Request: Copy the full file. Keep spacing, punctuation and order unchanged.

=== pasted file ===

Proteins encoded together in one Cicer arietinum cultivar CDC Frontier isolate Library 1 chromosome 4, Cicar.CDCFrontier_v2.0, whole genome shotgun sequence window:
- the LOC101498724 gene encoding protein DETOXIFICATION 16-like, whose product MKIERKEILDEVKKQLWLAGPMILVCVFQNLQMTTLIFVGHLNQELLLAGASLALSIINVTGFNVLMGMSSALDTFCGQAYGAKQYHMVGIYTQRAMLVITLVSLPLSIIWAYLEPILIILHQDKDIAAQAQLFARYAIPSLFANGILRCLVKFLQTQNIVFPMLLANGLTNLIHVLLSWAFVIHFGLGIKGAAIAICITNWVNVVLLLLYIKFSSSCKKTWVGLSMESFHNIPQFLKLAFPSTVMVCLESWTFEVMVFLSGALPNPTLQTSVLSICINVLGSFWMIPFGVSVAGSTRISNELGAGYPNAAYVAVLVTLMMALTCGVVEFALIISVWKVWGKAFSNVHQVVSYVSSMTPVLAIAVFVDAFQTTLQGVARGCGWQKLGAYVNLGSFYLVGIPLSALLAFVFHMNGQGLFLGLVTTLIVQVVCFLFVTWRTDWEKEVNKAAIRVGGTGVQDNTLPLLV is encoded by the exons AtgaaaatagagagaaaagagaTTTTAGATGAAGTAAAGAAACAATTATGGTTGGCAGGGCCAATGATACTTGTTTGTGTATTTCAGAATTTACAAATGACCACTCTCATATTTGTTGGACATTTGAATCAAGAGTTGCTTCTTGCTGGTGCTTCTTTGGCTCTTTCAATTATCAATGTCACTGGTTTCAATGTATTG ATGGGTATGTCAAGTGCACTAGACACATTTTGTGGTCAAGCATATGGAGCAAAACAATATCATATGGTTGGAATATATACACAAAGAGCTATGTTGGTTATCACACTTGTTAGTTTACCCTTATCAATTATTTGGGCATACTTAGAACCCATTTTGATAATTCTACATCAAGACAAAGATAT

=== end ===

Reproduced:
Proteins encoded together in one Cicer arietinum cultivar CDC Frontier isolate Library 1 chromosome 4, Cicar.CDCFrontier_v2.0, whole genome shotgun sequence window:
- the LOC101498724 gene encoding protein DETOXIFICATION 16-like, whose product MKIERKEILDEVKKQLWLAGPMILVCVFQNLQMTTLIFVGHLNQELLLAGASLALSIINVTGFNVLMGMSSALDTFCGQAYGAKQYHMVGIYTQRAMLVITLVSLPLSIIWAYLEPILIILHQDKDIAAQAQLFARYAIPSLFANGILRCLVKFLQTQNIVFPMLLANGLTNLIHVLLSWAFVIHFGLGIKGAAIAICITNWVNVVLLLLYIKFSSSCKKTWVGLSMESFHNIPQFLKLAFPSTVMVCLESWTFEVMVFLSGALPNPTLQTSVLSICINVLGSFWMIPFGVSVAGSTRISNELGAGYPNAAYVAVLVTLMMALTCGVVEFALIISVWKVWGKAFSNVHQVVSYVSSMTPVLAIAVFVDAFQTTLQGVARGCGWQKLGAYVNLGSFYLVGIPLSALLAFVFHMNGQGLFLGLVTTLIVQVVCFLFVTWRTDWEKEVNKAAIRVGGTGVQDNTLPLLV is encoded by the exons AtgaaaatagagagaaaagagaTTTTAGATGAAGTAAAGAAACAATTATGGTTGGCAGGGCCAATGATACTTGTTTGTGTATTTCAGAATTTACAAATGACCACTCTCATATTTGTTGGACATTTGAATCAAGAGTTGCTTCTTGCTGGTGCTTCTTTGGCTCTTTCAATTATCAATGTCACTGGTTTCAATGTATTG ATGGGTATGTCAAGTGCACTAGACACATTTTGTGGTCAAGCATATGGAGCAAAACAATATCATATGGTTGGAATATATACACAAAGAGCTATGTTGGTTATCACACTTGTTAGTTTACCCTTATCAATTATTTGGGCATACTTAGAACCCATTTTGATAATTCTACATCAAGACAAAGATAT